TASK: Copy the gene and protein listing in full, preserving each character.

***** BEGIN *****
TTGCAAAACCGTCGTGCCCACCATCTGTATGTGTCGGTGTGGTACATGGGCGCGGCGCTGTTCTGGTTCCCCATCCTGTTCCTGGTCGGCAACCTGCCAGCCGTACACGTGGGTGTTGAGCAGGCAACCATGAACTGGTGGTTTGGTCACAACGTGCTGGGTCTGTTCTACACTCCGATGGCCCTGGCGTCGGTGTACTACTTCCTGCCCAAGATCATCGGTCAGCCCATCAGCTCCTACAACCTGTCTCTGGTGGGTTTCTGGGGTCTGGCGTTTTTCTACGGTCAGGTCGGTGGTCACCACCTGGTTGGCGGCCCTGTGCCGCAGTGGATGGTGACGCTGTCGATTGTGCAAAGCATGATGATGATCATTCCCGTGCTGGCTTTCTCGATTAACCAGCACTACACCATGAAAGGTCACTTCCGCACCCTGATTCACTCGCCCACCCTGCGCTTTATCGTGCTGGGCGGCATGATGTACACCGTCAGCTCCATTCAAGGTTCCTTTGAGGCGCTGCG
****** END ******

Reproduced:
TTGCAAAACCGTCGTGCCCACCATCTGTATGTGTCGGTGTGGTACATGGGCGCGGCGCTGTTCTGGTTCCCCATCCTGTTCCTGGTCGGCAACCTGCCAGCCGTACACGTGGGTGTTGAGCAGGCAACCATGAACTGGTGGTTTGGTCACAACGTGCTGGGTCTGTTCTACACTCCGATGGCCCTGGCGTCGGTGTACTACTTCCTGCCCAAGATCATCGGTCAGCCCATCAGCTCCTACAACCTGTCTCTGGTGGGTTTCTGGGGTCTGGCGTTTTTCTACGGTCAGGTCGGTGGTCACCACCTGGTTGGCGGCCCTGTGCCGCAGTGGATGGTGACGCTGTCGATTGTGCAAAGCATGATGATGATCATTCCCGTGCTGGCTTTCTCGATTAACCAGCACTACACCATGAAAGGTCACTTCCGCACCCTGATTCACTCGCCCACCCTGCGCTTTATCGTGCTGGGCGGCATGATGTACACCGTCAGCTCCATTCAAGGTTCCTTTGAGGCGCTGCG